"I was trained as a reproductive tract developmental biologist back at Harvard Medical School. When I was recruited here of course, I'm going to continue to study reproductive tract biology, and one of the more interesting aspects of reproductive tract biology is the fibroids it's the most common tumor and women by far and no one really knows how they start and no one really knows how they grow. I thought that that would be a really good way for me to advance our knowledge and continue the study."
When fibroid tumors are not treated the result is what? What is the procedure that most women experience.
"So, almost all women will have fibroids. They can become problematic and then women will go to see their doctor and say I'm having these issues and the doctor will say it's because you have fibroids. The only cure at this moment is a hysterectomy which is removal of the uterus. Which, for some younger women back to be very traumatic because they're giving up their fertility. For older women, a lot of times it's not that big an issue but they still feel that having a uterus is part of being a woman and there's a lot of psychological issues associated with that."
How many hysterectomies are performed every year in the United States?
"600,000 half of those are because of fibroids."
So, as you take a look at this what did you discover?
"There are no good medical treatment from hormonal treatments might be OK for a little while, but you don't want to put women on hormonal treatments because of other issues associated with excess hormone treatment. What we've found in this study is that the fibroids which are growing, these are sort of highly collagenous, it looks like cartilage growing inside muscle. The other tissue that's very close by to the uterus that's a lot of cartilage is the cervix. When we discover that these genes that are associated with cervical cells were found in the fibroids we immediately thought that perhaps the fibroids are turning into fibroids because they want to be more like cervical cells which is not what they should be."
How does that happen?
"We don't really know how it happens. We have some ideas. There are two major types of fibroids based on genetic alterations. We don't know what those genetic alterations actually do to make the cell behave like a fibroid, but we know it at the end these genes that are associated with being more like a cervix are up-regulated, in other words, genes get turned on when they shouldn't be."
The research was collaborative. Explain how all this work came together and to come to the results that you have so far?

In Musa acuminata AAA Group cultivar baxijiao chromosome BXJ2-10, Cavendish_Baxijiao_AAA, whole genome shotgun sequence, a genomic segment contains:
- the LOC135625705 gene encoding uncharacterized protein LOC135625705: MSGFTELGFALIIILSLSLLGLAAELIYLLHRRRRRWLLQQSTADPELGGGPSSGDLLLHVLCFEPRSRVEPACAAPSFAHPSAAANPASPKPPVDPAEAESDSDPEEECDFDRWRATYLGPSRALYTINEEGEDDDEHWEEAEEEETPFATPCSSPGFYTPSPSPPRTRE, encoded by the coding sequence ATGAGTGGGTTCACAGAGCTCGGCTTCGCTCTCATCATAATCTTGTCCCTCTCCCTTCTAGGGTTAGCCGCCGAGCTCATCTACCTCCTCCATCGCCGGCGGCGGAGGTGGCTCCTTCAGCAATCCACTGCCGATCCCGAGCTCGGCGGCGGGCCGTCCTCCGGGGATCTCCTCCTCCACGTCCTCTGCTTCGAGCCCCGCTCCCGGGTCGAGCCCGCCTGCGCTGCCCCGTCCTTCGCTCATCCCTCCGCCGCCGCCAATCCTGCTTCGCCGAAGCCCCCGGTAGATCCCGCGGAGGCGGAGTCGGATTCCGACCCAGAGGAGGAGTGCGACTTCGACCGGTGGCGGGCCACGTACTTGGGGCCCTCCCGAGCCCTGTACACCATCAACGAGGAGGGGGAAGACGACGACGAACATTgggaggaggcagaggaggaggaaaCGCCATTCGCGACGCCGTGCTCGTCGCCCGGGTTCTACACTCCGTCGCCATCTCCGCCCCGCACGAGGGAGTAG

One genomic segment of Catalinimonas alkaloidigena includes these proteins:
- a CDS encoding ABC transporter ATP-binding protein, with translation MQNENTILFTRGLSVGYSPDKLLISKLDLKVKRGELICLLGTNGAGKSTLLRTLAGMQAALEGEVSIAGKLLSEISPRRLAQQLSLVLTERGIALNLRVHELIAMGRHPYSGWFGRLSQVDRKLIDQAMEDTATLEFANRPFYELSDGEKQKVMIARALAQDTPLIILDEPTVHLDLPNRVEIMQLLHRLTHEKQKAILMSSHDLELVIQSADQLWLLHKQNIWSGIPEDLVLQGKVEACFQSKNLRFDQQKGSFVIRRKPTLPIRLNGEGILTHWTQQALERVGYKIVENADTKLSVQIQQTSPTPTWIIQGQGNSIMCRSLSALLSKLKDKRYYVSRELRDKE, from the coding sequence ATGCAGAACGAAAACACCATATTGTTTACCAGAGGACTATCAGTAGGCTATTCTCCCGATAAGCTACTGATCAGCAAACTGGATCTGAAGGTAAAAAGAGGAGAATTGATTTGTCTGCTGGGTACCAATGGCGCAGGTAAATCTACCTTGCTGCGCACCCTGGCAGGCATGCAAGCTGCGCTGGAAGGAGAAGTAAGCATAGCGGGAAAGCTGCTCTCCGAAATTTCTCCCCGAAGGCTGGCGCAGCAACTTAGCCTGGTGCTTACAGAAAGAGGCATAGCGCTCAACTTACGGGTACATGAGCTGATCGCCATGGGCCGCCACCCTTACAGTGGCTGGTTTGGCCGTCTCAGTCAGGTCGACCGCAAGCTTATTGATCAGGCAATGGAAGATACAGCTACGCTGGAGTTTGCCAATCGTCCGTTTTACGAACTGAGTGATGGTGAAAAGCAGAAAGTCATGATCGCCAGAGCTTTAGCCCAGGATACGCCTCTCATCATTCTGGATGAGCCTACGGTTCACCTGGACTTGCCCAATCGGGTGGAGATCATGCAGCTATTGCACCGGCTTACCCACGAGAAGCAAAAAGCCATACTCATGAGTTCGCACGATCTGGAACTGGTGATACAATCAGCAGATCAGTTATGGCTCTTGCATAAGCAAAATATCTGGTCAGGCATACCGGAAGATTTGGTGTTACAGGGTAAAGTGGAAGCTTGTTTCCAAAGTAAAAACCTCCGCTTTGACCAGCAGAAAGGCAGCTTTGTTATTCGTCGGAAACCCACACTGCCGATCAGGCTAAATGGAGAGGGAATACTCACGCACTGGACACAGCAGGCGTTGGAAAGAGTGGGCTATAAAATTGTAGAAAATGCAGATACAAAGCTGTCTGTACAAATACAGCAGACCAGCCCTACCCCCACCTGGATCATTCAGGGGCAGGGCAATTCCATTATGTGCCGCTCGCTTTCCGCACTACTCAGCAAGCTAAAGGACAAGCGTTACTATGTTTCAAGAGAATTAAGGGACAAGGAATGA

"This kind of study really takes a team. We have the bench top scientists, which is my group, then we have Hui Shen, who's up the street at Van Andel Institute which I believe is the center of the epigenetic universe right now. So, we're very lucky just to have those people a few blocks away and then we have our collaborators at Spectrum Health who collect these tissues and consent each patient and allow us to get those issues that we need to make these studies happen. None of it could have been done without that kind of collaboration; we need the clinical specimens, we need the person doing the bioinformatics, and then we need the bench top scientists."
Take me through everybody's role in this and how it came together.
"The idea was one that I've been wanting to study for quite some time and often with these kinds of things you have great ideas and everybody can have great ideas. But if you don't have the tools to actually implement those ideas then it's sort of just an idea and it stays that way. But when Hui Shen, the epigenetics people moved into the Van Andel Institute a few years back I was finally in a place where hey we can do this big data type of study now and look at what might be going on, not at the genetic level because we kind of know what's going on with those genes that can mutated, but at the epigenetic level. What else is going on in those genes that isn't necessarily mutation. And then, of course, we have to have a clinical partner and we've been very lucky to have Dave Chesla over at Spectrum Health doing the clinical work for us which means you know having his team do all that consenting, collecting the tissues, anonymizing it, meaning that we don't actually get any patient information. Then, our team takes the tissue and does the basic cell isolation techniques, DNA isolation, R&A isolation, and we do the study with the big data and then with the help of the epigenetics people they do the analysis."
And now that you have some results here and the funding from the National Institutes for Health, what is next? Where do you take this study?
"We have funding to continue. This was kind of a pilot study we only have a few patients in each group because these kinds of experiments a very, very, very expensive. Now, we have enough to do 100 patients and to look at their DNA and RNA. What's nice about having 100 patients is now we can look at those two major genetic alteration and look at them separately. We'll have enough samplse to look at both separately and we'll also be able to collect enough samples from African American women and Caucasian women ans Asian women because the incident in African American women for fibroids is much higher. The reasons for that racial disparity are completely unknown. So, we're hoping that since we, meaning the field has been unable to determine any really significant genetic differences between the African American women with fibroids and Caucasian women with fibroids that it must be epigenetic. So, that's what we're going to continue with the study."